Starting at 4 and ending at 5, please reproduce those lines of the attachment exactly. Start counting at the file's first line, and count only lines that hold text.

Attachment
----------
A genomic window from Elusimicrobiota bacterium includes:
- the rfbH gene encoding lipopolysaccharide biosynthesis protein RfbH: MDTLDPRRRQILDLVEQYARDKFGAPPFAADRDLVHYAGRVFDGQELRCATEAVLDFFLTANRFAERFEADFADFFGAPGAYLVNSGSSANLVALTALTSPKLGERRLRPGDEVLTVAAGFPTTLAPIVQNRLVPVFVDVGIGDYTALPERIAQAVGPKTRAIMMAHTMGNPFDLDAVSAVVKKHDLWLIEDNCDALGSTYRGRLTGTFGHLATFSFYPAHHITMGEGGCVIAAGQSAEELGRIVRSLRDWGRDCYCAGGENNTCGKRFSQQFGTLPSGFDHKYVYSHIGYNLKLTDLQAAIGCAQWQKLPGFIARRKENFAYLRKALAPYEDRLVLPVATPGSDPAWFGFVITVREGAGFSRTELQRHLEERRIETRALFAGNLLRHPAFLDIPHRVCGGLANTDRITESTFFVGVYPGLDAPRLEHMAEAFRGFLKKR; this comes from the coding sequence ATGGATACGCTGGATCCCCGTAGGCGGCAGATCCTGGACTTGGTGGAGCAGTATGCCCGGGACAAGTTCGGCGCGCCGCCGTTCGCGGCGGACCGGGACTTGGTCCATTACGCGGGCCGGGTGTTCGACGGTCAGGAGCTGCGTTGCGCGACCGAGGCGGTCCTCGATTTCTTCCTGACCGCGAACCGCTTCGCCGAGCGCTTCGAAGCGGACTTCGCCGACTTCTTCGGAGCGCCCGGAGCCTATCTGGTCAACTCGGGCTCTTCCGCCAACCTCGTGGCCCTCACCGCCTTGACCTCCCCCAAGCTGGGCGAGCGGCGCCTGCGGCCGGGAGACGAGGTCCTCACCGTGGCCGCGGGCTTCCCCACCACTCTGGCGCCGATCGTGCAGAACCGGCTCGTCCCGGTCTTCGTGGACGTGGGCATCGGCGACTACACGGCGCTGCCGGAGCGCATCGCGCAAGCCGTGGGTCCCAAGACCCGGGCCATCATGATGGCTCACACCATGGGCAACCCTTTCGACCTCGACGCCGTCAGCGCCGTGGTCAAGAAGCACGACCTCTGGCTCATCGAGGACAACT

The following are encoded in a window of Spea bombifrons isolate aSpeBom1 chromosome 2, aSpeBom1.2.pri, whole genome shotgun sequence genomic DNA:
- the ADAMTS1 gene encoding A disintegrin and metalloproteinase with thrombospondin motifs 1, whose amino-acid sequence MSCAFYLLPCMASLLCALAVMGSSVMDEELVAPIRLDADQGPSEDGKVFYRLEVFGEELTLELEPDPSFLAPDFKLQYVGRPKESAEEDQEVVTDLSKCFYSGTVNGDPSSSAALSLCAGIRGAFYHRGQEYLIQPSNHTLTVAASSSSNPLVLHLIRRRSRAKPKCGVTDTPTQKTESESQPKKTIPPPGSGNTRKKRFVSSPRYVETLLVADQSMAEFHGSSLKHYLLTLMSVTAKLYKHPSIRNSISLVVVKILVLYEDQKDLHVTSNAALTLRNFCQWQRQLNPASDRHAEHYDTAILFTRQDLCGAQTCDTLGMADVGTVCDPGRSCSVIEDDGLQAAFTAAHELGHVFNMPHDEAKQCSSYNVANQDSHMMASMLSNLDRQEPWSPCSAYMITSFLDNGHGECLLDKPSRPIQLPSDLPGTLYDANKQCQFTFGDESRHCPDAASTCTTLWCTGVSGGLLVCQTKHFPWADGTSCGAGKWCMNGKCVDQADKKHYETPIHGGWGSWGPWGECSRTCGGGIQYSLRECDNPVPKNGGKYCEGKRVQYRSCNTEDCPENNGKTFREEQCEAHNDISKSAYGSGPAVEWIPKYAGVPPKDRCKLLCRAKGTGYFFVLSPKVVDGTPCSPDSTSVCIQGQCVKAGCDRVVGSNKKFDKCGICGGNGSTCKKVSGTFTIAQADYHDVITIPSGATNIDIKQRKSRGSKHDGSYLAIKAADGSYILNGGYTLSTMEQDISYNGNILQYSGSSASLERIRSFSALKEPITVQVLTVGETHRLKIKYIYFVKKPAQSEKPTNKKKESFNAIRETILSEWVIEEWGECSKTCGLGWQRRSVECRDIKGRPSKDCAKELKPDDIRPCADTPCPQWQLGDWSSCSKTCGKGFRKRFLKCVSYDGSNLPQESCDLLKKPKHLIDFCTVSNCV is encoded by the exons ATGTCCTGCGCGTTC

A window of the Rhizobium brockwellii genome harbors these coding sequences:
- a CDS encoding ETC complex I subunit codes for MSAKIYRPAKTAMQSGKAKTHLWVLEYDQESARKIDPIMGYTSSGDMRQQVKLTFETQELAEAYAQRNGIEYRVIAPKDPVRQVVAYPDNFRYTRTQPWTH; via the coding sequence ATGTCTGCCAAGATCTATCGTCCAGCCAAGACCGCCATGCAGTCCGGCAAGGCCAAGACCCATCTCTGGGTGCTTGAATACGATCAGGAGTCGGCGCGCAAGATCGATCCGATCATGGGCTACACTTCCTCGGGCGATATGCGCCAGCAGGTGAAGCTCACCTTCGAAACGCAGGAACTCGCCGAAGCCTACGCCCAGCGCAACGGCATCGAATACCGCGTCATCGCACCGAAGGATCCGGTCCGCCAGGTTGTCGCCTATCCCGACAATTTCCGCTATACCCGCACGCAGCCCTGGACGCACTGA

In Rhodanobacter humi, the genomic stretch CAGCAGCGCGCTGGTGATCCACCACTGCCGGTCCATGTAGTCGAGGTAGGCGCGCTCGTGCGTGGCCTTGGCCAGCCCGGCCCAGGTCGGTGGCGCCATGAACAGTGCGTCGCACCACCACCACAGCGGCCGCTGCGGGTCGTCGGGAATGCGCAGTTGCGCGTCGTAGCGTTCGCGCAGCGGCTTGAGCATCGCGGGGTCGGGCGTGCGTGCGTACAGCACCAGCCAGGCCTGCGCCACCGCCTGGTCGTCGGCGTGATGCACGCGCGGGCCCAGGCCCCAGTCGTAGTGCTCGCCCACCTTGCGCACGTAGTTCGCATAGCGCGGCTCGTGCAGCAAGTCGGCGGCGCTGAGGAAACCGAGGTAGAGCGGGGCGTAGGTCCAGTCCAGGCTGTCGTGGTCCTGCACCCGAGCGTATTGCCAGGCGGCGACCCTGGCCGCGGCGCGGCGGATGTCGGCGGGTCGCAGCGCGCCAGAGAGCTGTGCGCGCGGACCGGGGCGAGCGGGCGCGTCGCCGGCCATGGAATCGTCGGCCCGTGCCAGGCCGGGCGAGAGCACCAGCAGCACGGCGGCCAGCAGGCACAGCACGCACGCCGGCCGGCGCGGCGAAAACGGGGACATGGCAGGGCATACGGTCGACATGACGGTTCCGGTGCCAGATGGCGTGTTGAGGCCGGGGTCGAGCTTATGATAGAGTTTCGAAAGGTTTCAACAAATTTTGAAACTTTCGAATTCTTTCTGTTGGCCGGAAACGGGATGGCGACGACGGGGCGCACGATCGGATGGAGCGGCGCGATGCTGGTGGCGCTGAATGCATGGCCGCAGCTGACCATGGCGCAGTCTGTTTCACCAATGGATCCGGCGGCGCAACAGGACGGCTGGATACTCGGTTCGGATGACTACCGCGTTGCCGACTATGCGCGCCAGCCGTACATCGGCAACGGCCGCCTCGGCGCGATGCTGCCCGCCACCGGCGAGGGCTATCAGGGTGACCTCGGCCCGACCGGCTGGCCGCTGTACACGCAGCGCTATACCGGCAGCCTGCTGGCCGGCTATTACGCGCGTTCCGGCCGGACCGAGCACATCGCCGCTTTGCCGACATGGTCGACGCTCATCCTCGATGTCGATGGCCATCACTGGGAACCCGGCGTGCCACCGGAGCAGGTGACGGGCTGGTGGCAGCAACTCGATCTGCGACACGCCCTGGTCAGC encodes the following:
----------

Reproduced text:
- the ADAMTS1 gene encoding A disintegrin and metalloproteinase with thrombospondin motifs 1, whose amino-acid sequence MSCAFYLLPCMASLLCALAVMGSSVMDEELVAPIRLDADQGPSEDGKVFYRLEVFGEELTLELEPDPSFLAPDFKLQYVGRPKESAEEDQEVVTDLSKCFYSGTVNGDPSSSAALSLCAGIRGAFYHRGQEYLIQPSNHTLTVAASSSSNPLVLHLIRRRSRAKPKCGVTDTPTQKTESESQPKKTIPPPGSGNTRKKRFVSSPRYVETLLVADQSMAEFHGSSLKHYLLTLMSVTAKLYKHPSIRNSISLVVVKILVLYEDQKDLHVTSNAALTLRNFCQWQRQLNPASDRHAEHYDTAILFTRQDLCGAQTCDTLGMADVGTVCDPGRSCSVIEDDGLQAAFTAAHELGHVFNMPHDEAKQCSSYNVANQDSHMMASMLSNLDRQEPWSPCSAYMITSFLDNGHGECLLDKPSRPIQLPSDLPGTLYDANKQCQFTFGDESRHCPDAASTCTTLWCTGVSGGLLVCQTKHFPWADGTSCGAGKWCMNGKCVDQADKKHYETPIHGGWGSWGPWGECSRTCGGGIQYSLRECDNPVPKNGGKYCEGKRVQYRSCNTEDCPENNGKTFREEQCEAHNDISKSAYGSGPAVEWIPKYAGVPPKDRCKLLCRAKGTGYFFVLSPKVVDGTPCSPDSTSVCIQGQCVKAGCDRVVGSNKKFDKCGICGGNGSTCKKVSGTFTIAQADYHDVITIPSGATNIDIKQRKSRGSKHDGSYLAIKAADGSYILNGGYTLSTMEQDISYNGNILQYSGSSASLERIRSFSALKEPITVQVLTVGETHRLKIKYIYFVKKPAQSEKPTNKKKESFNAIRETILSEWVIEEWGECSKTCGLGWQRRSVECRDIKGRPSKDCAKELKPDDIRPCADTPCPQWQLGDWSSCSKTCGKGFRKRFLKCVSYDGSNLPQESCDLLKKPKHLIDFCTVSNCV is encoded by the exons ATGTCCTGCGCGTTC

A window of the Rhizobium brockwellii genome harbors these coding sequences: